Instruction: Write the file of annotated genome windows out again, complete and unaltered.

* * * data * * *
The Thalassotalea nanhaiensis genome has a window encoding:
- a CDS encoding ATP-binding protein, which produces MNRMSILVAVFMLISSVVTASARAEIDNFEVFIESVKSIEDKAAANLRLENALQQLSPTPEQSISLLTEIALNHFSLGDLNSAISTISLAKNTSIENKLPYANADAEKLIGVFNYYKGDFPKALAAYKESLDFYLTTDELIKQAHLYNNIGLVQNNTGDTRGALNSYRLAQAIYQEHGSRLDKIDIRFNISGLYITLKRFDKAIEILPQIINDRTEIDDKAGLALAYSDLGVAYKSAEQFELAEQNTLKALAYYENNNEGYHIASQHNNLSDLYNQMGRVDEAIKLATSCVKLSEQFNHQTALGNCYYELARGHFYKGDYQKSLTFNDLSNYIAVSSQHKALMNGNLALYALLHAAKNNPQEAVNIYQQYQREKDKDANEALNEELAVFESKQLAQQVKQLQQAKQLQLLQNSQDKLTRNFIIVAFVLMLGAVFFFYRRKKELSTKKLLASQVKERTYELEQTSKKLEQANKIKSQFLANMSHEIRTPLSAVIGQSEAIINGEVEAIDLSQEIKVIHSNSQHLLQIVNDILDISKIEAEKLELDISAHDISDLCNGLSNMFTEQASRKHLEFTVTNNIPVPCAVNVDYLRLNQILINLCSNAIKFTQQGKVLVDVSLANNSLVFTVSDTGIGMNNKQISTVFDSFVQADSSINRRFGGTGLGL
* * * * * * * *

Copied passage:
The Thalassotalea nanhaiensis genome has a window encoding:
- a CDS encoding ATP-binding protein, which produces MNRMSILVAVFMLISSVVTASARAEIDNFEVFIESVKSIEDKAAANLRLENALQQLSPTPEQSISLLTEIALNHFSLGDLNSAISTISLAKNTSIENKLPYANADAEKLIGVFNYYKGDFPKALAAYKESLDFYLTTDELIKQAHLYNNIGLVQNNTGDTRGALNSYRLAQAIYQEHGSRLDKIDIRFNISGLYITLKRFDKAIEILPQIINDRTEIDDKAGLALAYSDLGVAYKSAEQFELAEQNTLKALAYYENNNEGYHIASQHNNLSDLYNQMGRVDEAIKLATSCVKLSEQFNHQTALGNCYYELARGHFYKGDYQKSLTFNDLSNYIAVSSQHKALMNGNLALYALLHAAKNNPQEAVNIYQQYQREKDKDANEALNEELAVFESKQLAQQVKQLQQAKQLQLLQNSQDKLTRNFIIVAFVLMLGAVFFFYRRKKELSTKKLLASQVKERTYELEQTSKKLEQANKIKSQFLANMSHEIRTPLSAVIGQSEAIINGEVEAIDLSQEIKVIHSNSQHLLQIVNDILDISKIEAEKLELDISAHDISDLCNGLSNMFTEQASRKHLEFTVTNNIPVPCAVNVDYLRLNQILINLCSNAIKFTQQGKVLVDVSLANNSLVFTVSDTGIGMNNKQISTVFDSFVQADSSINRRFGGTGLGL